This one is all about the women who go out there and make a living...whether it's as a reporter or a spaceship captain for an interstellar delivery service.
Hildy Johnson, reporter, from His Girl Friday
From the time I was 8-years-old when I first laid eyes on Hildy Johnson, I wanted to be Just. Like. Her.
No. Wait. Not just like her. I wanted to be her.
And whaddya know. For a little while there, I was Hildy Johnson (minus an ex-husband played by Cary Grant), complete with high-pressure workplace, completely insane newspaper job, nutso city editors always hunting for the big story (one even promised me a statue in the park! hah!), skewed sense of humor, and screwy personal life.
Granted, reality was not nearly as much fun as the movies, and (unlike Hildy) I decided that the saner, better-paying life was better for my long-term health and happiness. But I wouldn't trade the years I spent being Hildy Johnson (or at least a version of Hildy Johnson) for anything in the whole, wide world.
And that's why if you made me order my entire "Women Who Rock My World" list starting with the rockingest woman who ever rocked, Hildy Johnson would be number one with a bullet. Now and always.
A little known fact, His Girl Friday — considered one of the greatest screwball comedies of all time — was originally based on a play called The Front Page. In the play, and in two filmed versions for the play, Hildy was a man.
But the Hildy who reached iconic status, the Hildy that's remembered, is the Hildy that was portrayed by Rosalind Russell, who will never, ever be confused with a man.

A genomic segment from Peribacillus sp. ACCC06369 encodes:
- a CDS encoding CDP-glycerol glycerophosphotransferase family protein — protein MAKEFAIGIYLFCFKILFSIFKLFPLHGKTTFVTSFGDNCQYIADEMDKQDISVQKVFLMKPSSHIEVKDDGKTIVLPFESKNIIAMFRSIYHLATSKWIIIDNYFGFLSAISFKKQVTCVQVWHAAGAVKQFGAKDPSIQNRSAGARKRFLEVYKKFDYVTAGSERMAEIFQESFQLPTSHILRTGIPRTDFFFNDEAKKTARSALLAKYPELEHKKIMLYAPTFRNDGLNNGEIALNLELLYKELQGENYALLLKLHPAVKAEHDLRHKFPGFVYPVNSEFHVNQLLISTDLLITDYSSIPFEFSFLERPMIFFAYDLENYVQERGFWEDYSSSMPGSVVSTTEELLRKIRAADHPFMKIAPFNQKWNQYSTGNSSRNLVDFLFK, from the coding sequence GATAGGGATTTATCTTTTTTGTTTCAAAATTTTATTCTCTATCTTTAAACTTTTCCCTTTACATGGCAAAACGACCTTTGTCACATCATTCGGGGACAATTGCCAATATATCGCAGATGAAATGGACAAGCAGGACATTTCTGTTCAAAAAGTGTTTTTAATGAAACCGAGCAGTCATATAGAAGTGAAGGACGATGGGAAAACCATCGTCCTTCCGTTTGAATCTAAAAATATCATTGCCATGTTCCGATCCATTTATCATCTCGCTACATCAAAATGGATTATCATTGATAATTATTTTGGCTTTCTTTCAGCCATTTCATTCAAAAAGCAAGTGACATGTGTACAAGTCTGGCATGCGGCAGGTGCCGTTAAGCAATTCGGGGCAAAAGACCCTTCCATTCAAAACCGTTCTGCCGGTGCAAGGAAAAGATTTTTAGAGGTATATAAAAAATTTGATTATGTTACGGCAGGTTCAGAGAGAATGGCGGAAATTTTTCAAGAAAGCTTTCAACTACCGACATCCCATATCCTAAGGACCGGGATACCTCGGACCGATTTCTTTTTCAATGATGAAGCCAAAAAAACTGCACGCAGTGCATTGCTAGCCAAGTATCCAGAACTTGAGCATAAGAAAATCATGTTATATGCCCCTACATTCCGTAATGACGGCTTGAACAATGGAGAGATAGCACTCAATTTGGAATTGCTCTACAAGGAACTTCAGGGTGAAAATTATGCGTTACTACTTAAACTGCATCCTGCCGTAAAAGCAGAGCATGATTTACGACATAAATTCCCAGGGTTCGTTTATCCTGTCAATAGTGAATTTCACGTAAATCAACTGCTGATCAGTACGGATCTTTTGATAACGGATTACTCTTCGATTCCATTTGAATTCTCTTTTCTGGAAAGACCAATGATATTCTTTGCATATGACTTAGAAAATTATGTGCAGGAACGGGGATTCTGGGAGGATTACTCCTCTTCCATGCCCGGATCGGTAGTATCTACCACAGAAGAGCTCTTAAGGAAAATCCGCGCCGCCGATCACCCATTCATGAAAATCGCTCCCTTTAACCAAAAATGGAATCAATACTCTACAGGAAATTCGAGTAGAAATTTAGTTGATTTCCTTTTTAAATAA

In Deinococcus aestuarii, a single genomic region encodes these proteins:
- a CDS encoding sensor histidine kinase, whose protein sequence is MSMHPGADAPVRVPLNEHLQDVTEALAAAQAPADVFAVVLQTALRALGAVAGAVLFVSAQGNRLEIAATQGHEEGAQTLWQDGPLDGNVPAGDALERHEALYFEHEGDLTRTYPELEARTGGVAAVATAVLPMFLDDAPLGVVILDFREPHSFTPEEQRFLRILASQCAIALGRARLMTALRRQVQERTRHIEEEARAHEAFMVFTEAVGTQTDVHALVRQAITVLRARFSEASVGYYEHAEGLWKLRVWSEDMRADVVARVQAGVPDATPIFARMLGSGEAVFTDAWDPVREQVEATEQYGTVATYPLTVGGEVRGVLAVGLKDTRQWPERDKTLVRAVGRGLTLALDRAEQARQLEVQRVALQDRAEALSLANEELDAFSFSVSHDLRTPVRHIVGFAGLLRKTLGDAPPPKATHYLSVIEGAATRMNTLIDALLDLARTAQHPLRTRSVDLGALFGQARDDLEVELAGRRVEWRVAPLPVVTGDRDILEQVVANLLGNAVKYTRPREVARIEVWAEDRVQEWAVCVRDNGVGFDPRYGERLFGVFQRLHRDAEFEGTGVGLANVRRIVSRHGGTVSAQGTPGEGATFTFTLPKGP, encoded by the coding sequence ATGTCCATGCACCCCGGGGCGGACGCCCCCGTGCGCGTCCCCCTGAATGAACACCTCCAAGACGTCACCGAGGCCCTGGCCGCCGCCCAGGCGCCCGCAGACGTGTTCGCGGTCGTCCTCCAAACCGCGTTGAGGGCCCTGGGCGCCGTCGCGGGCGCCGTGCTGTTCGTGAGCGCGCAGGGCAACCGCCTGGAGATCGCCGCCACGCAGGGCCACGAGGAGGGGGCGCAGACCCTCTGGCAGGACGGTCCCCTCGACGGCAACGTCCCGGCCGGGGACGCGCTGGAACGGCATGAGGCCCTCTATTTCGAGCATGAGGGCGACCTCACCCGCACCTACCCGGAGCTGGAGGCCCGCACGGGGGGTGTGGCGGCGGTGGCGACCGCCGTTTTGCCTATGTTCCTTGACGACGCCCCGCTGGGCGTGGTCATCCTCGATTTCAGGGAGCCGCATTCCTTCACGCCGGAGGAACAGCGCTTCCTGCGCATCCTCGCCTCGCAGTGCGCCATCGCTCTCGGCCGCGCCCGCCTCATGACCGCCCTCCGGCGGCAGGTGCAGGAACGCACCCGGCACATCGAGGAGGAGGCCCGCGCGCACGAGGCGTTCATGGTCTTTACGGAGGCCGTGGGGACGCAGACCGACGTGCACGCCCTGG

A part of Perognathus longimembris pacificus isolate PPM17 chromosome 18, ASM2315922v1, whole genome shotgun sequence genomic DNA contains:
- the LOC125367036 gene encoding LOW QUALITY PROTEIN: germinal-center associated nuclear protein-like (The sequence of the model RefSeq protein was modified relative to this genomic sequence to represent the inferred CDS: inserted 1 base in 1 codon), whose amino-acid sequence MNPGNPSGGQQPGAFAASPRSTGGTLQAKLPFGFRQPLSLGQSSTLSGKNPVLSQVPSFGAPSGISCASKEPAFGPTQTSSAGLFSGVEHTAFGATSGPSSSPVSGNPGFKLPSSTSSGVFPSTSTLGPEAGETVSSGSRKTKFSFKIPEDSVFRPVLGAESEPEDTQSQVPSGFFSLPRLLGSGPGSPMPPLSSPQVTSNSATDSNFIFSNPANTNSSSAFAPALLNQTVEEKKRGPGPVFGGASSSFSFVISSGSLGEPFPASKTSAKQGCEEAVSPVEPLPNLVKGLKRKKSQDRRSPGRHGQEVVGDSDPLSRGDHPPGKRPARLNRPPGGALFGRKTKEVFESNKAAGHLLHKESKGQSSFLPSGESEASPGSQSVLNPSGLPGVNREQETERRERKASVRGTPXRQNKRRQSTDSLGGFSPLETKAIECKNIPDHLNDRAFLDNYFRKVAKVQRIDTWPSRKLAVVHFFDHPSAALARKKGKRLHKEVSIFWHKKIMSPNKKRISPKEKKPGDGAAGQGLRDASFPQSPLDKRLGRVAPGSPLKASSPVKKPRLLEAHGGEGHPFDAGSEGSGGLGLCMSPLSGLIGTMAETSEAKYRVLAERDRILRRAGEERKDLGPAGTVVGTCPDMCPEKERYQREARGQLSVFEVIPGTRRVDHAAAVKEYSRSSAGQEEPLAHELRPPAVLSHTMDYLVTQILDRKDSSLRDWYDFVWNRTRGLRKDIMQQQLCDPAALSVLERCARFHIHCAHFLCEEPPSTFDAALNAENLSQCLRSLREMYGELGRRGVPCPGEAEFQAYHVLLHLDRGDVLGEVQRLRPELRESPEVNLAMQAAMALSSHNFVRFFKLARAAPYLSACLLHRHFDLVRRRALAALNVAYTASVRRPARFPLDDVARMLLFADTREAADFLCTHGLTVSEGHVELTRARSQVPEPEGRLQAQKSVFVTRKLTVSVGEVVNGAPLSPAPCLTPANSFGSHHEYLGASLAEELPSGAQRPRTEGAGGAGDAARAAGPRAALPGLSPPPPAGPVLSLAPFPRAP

Why was it changed? Because director Howard Hawks loved the way Hildy's dialog sounded when it was read by a woman — namely his secretary who was feeding lines to the actors during auditions. And thus, a classic movie — and a classic character — was born.
By the way: His Girl Friday is actually in the public domain. Which means that you can watch the whole, glorious movie via the Internet Archive for free.
Hildy Johnson dictating one of the craziest stories of her career (a murderer who's escaped custody after receiving an accidental hand from the police) via the phone in the most rat-tat-tat fashion. And this is just before all hell breaks loose:
Hildy: All right, now here's your story. The jailbreak of your dreams. It seems that expert Dr. Egelhoffer, the profound thinker from New York, was giving Williams a final sanity test in the Sheriff's office — you know, sticking a lot of pins in him so that he could get his reflexes. Well, he decided to re-enact the crime exactly as it had taken place...In order to study Williams' powers of co-ordination! Of course, he had to have a gun to re-enact the crime with. And who do you suppose supplied it? Peter B. Hartwell, [laughs] yeah, "B" for brains. Well, the Sheriff gave his gun to the Professor and the Professor gave it to Earl, and Earl shot the Professor right in the classified ads. No. "Ads." Ain't it perfect? If the Sheriff had unrolled a red carpet and loaned Williams an umbrella, it couldn't have been more ideal.